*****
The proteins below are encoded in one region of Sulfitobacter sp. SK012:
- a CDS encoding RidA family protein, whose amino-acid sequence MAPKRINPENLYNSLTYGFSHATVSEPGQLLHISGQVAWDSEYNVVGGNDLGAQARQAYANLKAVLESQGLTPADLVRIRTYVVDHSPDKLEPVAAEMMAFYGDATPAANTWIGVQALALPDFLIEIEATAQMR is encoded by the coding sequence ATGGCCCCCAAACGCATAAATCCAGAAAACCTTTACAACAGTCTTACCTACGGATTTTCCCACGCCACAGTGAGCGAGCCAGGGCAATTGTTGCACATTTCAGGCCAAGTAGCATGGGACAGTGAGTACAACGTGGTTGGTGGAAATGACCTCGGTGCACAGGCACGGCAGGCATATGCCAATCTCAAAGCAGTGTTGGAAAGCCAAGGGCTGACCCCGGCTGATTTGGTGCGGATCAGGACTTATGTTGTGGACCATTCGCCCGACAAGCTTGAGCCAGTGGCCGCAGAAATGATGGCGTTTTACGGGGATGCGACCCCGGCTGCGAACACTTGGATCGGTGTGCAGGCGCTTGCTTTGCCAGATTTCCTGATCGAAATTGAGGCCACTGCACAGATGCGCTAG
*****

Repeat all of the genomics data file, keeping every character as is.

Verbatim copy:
The proteins below are encoded in one region of Sulfitobacter sp. SK012:
- a CDS encoding RidA family protein, whose amino-acid sequence MAPKRINPENLYNSLTYGFSHATVSEPGQLLHISGQVAWDSEYNVVGGNDLGAQARQAYANLKAVLESQGLTPADLVRIRTYVVDHSPDKLEPVAAEMMAFYGDATPAANTWIGVQALALPDFLIEIEATAQMR is encoded by the coding sequence ATGGCCCCCAAACGCATAAATCCAGAAAACCTTTACAACAGTCTTACCTACGGATTTTCCCACGCCACAGTGAGCGAGCCAGGGCAATTGTTGCACATTTCAGGCCAAGTAGCATGGGACAGTGAGTACAACGTGGTTGGTGGAAATGACCTCGGTGCACAGGCACGGCAGGCATATGCCAATCTCAAAGCAGTGTTGGAAAGCCAAGGGCTGACCCCGGCTGATTTGGTGCGGATCAGGACTTATGTTGTGGACCATTCGCCCGACAAGCTTGAGCCAGTGGCCGCAGAAATGATGGCGTTTTACGGGGATGCGACCCCGGCTGCGAACACTTGGATCGGTGTGCAGGCGCTTGCTTTGCCAGATTTCCTGATCGAAATTGAGGCCACTGCACAGATGCGCTAG